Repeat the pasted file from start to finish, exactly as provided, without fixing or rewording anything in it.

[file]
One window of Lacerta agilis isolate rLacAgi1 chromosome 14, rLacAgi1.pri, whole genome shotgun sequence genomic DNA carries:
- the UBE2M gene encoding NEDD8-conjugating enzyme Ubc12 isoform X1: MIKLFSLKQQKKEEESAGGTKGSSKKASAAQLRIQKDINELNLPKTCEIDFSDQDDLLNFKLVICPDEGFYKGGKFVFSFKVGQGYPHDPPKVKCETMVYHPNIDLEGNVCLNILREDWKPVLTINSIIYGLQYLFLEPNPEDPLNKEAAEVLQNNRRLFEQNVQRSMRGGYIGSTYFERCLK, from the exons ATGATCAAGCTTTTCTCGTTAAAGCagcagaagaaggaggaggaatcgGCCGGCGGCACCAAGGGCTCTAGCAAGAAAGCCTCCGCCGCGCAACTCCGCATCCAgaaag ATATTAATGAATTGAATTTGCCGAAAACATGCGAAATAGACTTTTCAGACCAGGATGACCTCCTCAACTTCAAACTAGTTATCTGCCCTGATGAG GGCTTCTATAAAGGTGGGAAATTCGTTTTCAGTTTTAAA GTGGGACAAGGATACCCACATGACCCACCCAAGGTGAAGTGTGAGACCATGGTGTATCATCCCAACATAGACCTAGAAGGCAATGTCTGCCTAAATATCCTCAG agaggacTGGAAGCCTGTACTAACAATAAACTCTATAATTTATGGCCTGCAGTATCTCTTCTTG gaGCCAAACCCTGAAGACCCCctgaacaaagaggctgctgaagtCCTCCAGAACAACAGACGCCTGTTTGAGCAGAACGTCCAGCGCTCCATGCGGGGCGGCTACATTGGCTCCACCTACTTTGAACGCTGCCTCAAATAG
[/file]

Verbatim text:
One window of Lacerta agilis isolate rLacAgi1 chromosome 14, rLacAgi1.pri, whole genome shotgun sequence genomic DNA carries:
- the UBE2M gene encoding NEDD8-conjugating enzyme Ubc12 isoform X1: MIKLFSLKQQKKEEESAGGTKGSSKKASAAQLRIQKDINELNLPKTCEIDFSDQDDLLNFKLVICPDEGFYKGGKFVFSFKVGQGYPHDPPKVKCETMVYHPNIDLEGNVCLNILREDWKPVLTINSIIYGLQYLFLEPNPEDPLNKEAAEVLQNNRRLFEQNVQRSMRGGYIGSTYFERCLK, from the exons ATGATCAAGCTTTTCTCGTTAAAGCagcagaagaaggaggaggaatcgGCCGGCGGCACCAAGGGCTCTAGCAAGAAAGCCTCCGCCGCGCAACTCCGCATCCAgaaag ATATTAATGAATTGAATTTGCCGAAAACATGCGAAATAGACTTTTCAGACCAGGATGACCTCCTCAACTTCAAACTAGTTATCTGCCCTGATGAG GGCTTCTATAAAGGTGGGAAATTCGTTTTCAGTTTTAAA GTGGGACAAGGATACCCACATGACCCACCCAAGGTGAAGTGTGAGACCATGGTGTATCATCCCAACATAGACCTAGAAGGCAATGTCTGCCTAAATATCCTCAG agaggacTGGAAGCCTGTACTAACAATAAACTCTATAATTTATGGCCTGCAGTATCTCTTCTTG gaGCCAAACCCTGAAGACCCCctgaacaaagaggctgctgaagtCCTCCAGAACAACAGACGCCTGTTTGAGCAGAACGTCCAGCGCTCCATGCGGGGCGGCTACATTGGCTCCACCTACTTTGAACGCTGCCTCAAATAG